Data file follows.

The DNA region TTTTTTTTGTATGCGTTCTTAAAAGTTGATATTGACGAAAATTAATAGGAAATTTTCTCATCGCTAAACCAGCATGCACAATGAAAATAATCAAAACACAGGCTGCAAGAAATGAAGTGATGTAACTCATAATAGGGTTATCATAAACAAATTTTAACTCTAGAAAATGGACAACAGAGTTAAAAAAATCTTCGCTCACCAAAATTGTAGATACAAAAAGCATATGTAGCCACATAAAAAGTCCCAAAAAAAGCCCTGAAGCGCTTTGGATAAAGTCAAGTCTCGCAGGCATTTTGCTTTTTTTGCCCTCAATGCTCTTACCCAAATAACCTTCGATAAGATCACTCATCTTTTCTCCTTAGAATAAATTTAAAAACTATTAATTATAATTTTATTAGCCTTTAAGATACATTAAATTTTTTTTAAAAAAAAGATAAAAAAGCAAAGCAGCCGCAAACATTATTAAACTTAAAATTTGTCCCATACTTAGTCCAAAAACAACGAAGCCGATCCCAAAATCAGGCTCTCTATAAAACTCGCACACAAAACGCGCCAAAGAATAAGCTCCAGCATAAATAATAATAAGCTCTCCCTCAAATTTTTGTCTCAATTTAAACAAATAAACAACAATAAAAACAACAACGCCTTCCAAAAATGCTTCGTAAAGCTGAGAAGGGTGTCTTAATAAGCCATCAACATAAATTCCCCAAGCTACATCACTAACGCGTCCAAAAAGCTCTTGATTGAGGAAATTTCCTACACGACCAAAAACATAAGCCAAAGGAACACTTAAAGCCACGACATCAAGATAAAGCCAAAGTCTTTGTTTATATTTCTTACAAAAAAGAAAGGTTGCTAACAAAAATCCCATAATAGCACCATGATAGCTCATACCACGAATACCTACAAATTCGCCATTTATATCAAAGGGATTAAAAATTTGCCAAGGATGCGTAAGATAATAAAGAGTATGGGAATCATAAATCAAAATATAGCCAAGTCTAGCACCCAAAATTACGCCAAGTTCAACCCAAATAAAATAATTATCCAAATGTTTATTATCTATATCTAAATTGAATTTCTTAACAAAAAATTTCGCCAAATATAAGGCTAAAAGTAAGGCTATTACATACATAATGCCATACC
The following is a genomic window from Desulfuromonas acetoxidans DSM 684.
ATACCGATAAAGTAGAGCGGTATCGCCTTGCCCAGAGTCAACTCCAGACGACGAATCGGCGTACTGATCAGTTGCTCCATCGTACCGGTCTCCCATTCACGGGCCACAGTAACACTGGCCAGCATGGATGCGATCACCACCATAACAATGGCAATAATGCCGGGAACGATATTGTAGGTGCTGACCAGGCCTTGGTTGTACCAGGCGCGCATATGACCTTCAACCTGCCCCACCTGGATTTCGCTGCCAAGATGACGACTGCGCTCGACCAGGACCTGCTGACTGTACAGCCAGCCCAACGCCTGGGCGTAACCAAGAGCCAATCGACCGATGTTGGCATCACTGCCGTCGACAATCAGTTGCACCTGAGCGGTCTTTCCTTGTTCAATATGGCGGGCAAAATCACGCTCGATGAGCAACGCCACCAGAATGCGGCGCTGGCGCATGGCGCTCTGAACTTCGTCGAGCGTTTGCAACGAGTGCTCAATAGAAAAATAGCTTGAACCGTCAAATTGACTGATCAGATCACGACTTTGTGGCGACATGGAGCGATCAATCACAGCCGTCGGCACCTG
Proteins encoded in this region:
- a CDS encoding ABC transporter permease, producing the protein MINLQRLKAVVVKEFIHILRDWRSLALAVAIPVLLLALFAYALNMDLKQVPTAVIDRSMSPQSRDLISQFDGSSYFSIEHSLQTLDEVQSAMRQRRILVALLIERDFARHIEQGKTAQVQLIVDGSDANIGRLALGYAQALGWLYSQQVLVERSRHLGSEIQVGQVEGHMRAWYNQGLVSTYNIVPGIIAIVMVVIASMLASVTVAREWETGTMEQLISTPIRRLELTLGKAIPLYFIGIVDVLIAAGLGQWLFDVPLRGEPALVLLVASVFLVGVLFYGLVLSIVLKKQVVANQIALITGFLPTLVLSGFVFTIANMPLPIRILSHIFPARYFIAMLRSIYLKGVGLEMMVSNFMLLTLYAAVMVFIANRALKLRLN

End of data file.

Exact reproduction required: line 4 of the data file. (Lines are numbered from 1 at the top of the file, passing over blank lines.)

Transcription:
Proteins encoded in this region: